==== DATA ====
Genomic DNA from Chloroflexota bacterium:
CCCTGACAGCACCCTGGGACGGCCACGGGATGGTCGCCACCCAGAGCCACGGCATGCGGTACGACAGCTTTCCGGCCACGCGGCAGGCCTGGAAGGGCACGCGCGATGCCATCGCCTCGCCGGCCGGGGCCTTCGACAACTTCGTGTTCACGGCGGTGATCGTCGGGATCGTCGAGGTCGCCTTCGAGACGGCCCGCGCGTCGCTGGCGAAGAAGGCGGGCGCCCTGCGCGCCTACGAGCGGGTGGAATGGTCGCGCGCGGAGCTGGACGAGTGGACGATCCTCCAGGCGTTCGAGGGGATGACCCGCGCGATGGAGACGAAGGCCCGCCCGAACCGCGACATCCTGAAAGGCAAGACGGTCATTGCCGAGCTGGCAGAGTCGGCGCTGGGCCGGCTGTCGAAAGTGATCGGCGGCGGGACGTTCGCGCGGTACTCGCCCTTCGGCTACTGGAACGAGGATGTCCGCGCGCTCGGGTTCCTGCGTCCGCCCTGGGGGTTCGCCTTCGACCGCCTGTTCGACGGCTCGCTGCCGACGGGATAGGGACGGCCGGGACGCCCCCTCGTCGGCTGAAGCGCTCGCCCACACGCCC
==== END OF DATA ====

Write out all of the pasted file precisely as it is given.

Genomic DNA from Chloroflexota bacterium:
CCCTGACAGCACCCTGGGACGGCCACGGGATGGTCGCCACCCAGAGCCACGGCATGCGGTACGACAGCTTTCCGGCCACGCGGCAGGCCTGGAAGGGCACGCGCGATGCCATCGCCTCGCCGGCCGGGGCCTTCGACAACTTCGTGTTCACGGCGGTGATCGTCGGGATCGTCGAGGTCGCCTTCGAGACGGCCCGCGCGTCGCTGGCGAAGAAGGCGGGCGCCCTGCGCGCCTACGAGCGGGTGGAATGGTCGCGCGCGGAGCTGGACGAGTGGACGATCCTCCAGGCGTTCGAGGGGATGACCCGCGCGATGGAGACGAAGGCCCGCCCGAACCGCGACATCCTGAAAGGCAAGACGGTCATTGCCGAGCTGGCAGAGTCGGCGCTGGGCCGGCTGTCGAAAGTGATCGGCGGCGGGACGTTCGCGCGGTACTCGCCCTTCGGCTACTGGAACGAGGATGTCCGCGCGCTCGGGTTCCTGCGTCCGCCCTGGGGGTTCGCCTTCGACCGCCTGTTCGACGGCTCGCTGCCGACGGGATAGGGACGGCCGGGACGCCCCCTCGTCGGCTGAAGCGCTCGCCCACACGCCC